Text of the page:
Monday 5 November 2018

Trick or Treat:  Find Closest 

I've been tinkering with spatial requirements from clients and have found myself inside of a rabbit's hole.  The result was the creation of a new macro, Find Closest
Unlike the Distance Tool, the Find Closest macro calculates distances without the need of a spatial object.  In speed comparisons, this macro is 100 times faster than the distance tool. This macro also differs from the Alteryx Find Nearest tool as it does not use the spatial or drivetime functions for calculating distances.  Underneath the covers it uses the Haversine formula for calculation of distances on a sphere.  Although the earth is flattened, it does very well for calculation of distances.  It is virtually exact on what would be a trade area.  I've shown this macro and formula to a few ACE friends @andy_moncla and @Treyson for their opinions and have had positive feedback.  I am going to release it via the Alteryx Gallery as a CReW macro with a caveat that the distances calculated may vary from those using the Distance tool.

This macro is simple, but offers features of “Distance”, “Find Nearest” and “Create Points” tools in one macro.  While reviewing a workflow with a large set of customers and potential store locations, I was hoping to improve the performance of the functions without the use of drivetime data.  The client could then take the potential matches through an API call to gather drivetime data (if needed) for the subset of “best” records.  Starting with a latitude and longitude I was pleased to see the performance gains from a single formula tool.  After validation of the results I wanted to make a general-purpose tool for the calculation of distances.  With their needs in mind (note: The engagement had already been completed) I started to think of how other analysts may benefit from a tool like this.  Creation of the first prototype took roughly 4 hours to build, test and review.  After that, I tinkered with more user options and the creation of a macro image.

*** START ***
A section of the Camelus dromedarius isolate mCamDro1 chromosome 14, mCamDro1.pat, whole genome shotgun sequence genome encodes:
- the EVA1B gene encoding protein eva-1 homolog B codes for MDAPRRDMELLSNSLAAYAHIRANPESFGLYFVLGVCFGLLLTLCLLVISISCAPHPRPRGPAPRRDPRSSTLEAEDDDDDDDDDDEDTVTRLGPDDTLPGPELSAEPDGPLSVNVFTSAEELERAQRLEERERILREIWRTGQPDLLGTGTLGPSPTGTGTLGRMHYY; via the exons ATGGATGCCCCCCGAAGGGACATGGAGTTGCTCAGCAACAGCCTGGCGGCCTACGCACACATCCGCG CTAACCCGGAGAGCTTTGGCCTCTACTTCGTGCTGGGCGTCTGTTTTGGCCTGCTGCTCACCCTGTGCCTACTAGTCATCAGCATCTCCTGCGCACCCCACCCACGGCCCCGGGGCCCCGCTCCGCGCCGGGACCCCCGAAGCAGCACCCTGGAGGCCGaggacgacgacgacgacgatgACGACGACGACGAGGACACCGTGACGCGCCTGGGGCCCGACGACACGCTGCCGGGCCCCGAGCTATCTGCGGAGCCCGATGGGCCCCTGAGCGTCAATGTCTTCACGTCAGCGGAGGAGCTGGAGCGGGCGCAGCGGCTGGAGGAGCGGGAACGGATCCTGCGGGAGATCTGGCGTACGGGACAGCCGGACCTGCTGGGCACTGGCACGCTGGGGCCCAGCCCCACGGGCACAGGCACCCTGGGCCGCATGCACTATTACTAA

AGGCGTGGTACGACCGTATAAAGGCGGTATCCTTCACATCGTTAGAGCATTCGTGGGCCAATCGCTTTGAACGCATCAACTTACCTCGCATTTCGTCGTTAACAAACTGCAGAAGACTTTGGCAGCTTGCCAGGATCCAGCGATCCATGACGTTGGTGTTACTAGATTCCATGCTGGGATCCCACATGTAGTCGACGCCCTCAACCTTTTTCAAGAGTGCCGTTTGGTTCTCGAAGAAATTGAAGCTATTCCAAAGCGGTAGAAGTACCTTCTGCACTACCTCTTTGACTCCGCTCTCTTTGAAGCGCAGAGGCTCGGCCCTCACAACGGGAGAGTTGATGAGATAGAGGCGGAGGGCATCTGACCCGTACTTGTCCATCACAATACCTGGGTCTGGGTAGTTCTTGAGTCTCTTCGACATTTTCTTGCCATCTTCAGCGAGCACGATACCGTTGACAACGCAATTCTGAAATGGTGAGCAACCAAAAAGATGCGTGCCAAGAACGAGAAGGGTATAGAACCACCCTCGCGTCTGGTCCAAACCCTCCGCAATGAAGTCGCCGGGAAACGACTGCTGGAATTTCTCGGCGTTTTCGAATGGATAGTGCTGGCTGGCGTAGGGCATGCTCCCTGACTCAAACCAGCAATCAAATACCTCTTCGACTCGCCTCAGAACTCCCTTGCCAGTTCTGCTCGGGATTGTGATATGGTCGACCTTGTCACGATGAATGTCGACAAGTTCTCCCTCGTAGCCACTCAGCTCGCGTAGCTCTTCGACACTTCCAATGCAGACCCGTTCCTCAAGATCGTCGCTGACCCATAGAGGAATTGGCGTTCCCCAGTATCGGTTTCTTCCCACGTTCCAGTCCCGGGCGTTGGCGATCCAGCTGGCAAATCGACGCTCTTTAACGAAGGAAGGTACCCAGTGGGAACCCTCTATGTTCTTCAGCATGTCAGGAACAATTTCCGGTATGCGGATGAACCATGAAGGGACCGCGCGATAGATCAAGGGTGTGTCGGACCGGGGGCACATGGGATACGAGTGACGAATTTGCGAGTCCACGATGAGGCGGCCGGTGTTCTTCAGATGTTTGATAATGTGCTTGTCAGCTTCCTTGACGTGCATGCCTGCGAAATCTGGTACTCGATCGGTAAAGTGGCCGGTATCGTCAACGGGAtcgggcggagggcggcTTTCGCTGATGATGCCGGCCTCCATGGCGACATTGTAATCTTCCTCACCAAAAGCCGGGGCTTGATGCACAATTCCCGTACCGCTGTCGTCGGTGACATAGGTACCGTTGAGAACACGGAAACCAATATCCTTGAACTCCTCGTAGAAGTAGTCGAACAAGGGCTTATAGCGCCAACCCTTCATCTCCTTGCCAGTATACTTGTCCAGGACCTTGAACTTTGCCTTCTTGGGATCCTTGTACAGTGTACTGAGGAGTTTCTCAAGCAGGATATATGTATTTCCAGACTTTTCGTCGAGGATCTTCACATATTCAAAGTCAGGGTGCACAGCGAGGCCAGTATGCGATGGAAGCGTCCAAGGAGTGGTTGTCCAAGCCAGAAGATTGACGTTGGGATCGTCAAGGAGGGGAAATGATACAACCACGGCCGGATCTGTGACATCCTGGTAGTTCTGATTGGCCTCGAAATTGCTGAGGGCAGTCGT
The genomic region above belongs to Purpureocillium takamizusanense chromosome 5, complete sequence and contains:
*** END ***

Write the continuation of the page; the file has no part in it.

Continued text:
The find closest macro calculates the distance between two sets of latitude & longitude coordinates.  Given an input stream of Target and Source locations it will calculate the distance between all combinations of Targets and Sources.  Optionally, it can accept a stream of data that contains both the source and target coordinates (for distance calculations only).  When calculating via the dual inputs, it allows the analyst to limit the distance output (matches) and can (if required downstream) create spatial objects.

  • Inputs
    • Allows for either 1 or 2 input data streams
  • Distance Configuration
    • Ignore 0 Distance Matches
  • Find Closest Matches
    • Maximum Distance (Kilometre or Mile)
    • Limit by quantity
  • Spatial Objects
    • Optional creation of spatial object(s)
  • Speed.  Tested on 1 million records this macro runs in under 3 seconds compared to over 12 minutes using spatial tools.
  • Spatial Data.  Because the distances are only "as the crow flies", no spatial data is required (Find Nearest requires TomTom data).
  • Create Points.  Create points are NOT required.  An option to create Target, Source or Both points is available if needed downstream.
  • Output Miles.  Both Kilometre and Mile distances are displayed on output.
If you take a look under the covers of this macro you will find the Haversine formula implemented using native mathematic expressions.  Detours are used to avoid unnecessary functions and as a last-minute addition, I added the use of a formula tool to create spatial objects (if someone really wants them on output).  If you haven’t discovered yet, you can perform many spatial functions from within the formula tool.  Please check out my YouTube video that demonstrates the raw power of this elegant beast in computing distances.  If you haven’t yet subscribed to my YouTube channel, please do consider it.